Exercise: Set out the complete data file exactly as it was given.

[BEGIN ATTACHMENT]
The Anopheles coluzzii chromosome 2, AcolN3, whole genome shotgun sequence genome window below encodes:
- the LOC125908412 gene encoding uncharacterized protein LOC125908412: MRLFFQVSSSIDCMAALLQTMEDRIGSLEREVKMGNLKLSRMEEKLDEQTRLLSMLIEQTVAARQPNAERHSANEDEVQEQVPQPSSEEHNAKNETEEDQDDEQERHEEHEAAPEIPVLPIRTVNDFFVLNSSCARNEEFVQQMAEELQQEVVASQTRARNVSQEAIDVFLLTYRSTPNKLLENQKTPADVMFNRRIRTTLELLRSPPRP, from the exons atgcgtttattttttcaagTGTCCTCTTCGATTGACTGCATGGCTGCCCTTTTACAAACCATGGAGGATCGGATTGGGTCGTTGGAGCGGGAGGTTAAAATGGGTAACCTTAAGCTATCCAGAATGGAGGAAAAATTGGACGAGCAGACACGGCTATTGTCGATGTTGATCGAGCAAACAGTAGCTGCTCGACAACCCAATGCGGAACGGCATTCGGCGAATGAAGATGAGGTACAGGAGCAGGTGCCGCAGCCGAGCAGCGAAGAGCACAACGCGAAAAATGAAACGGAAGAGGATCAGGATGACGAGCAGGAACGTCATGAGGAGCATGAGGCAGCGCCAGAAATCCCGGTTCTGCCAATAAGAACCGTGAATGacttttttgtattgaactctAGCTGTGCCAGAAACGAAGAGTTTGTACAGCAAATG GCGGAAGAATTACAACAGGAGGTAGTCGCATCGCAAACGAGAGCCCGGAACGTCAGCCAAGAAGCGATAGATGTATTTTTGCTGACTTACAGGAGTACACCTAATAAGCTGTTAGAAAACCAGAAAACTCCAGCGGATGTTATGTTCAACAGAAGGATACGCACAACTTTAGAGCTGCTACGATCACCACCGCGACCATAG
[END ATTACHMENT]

The Anopheles coluzzii chromosome 2, AcolN3, whole genome shotgun sequence genome window below encodes:
- the LOC125908412 gene encoding uncharacterized protein LOC125908412: MRLFFQVSSSIDCMAALLQTMEDRIGSLEREVKMGNLKLSRMEEKLDEQTRLLSMLIEQTVAARQPNAERHSANEDEVQEQVPQPSSEEHNAKNETEEDQDDEQERHEEHEAAPEIPVLPIRTVNDFFVLNSSCARNEEFVQQMAEELQQEVVASQTRARNVSQEAIDVFLLTYRSTPNKLLENQKTPADVMFNRRIRTTLELLRSPPRP, from the exons atgcgtttattttttcaagTGTCCTCTTCGATTGACTGCATGGCTGCCCTTTTACAAACCATGGAGGATCGGATTGGGTCGTTGGAGCGGGAGGTTAAAATGGGTAACCTTAAGCTATCCAGAATGGAGGAAAAATTGGACGAGCAGACACGGCTATTGTCGATGTTGATCGAGCAAACAGTAGCTGCTCGACAACCCAATGCGGAACGGCATTCGGCGAATGAAGATGAGGTACAGGAGCAGGTGCCGCAGCCGAGCAGCGAAGAGCACAACGCGAAAAATGAAACGGAAGAGGATCAGGATGACGAGCAGGAACGTCATGAGGAGCATGAGGCAGCGCCAGAAATCCCGGTTCTGCCAATAAGAACCGTGAATGacttttttgtattgaactctAGCTGTGCCAGAAACGAAGAGTTTGTACAGCAAATG GCGGAAGAATTACAACAGGAGGTAGTCGCATCGCAAACGAGAGCCCGGAACGTCAGCCAAGAAGCGATAGATGTATTTTTGCTGACTTACAGGAGTACACCTAATAAGCTGTTAGAAAACCAGAAAACTCCAGCGGATGTTATGTTCAACAGAAGGATACGCACAACTTTAGAGCTGCTACGATCACCACCGCGACCATAG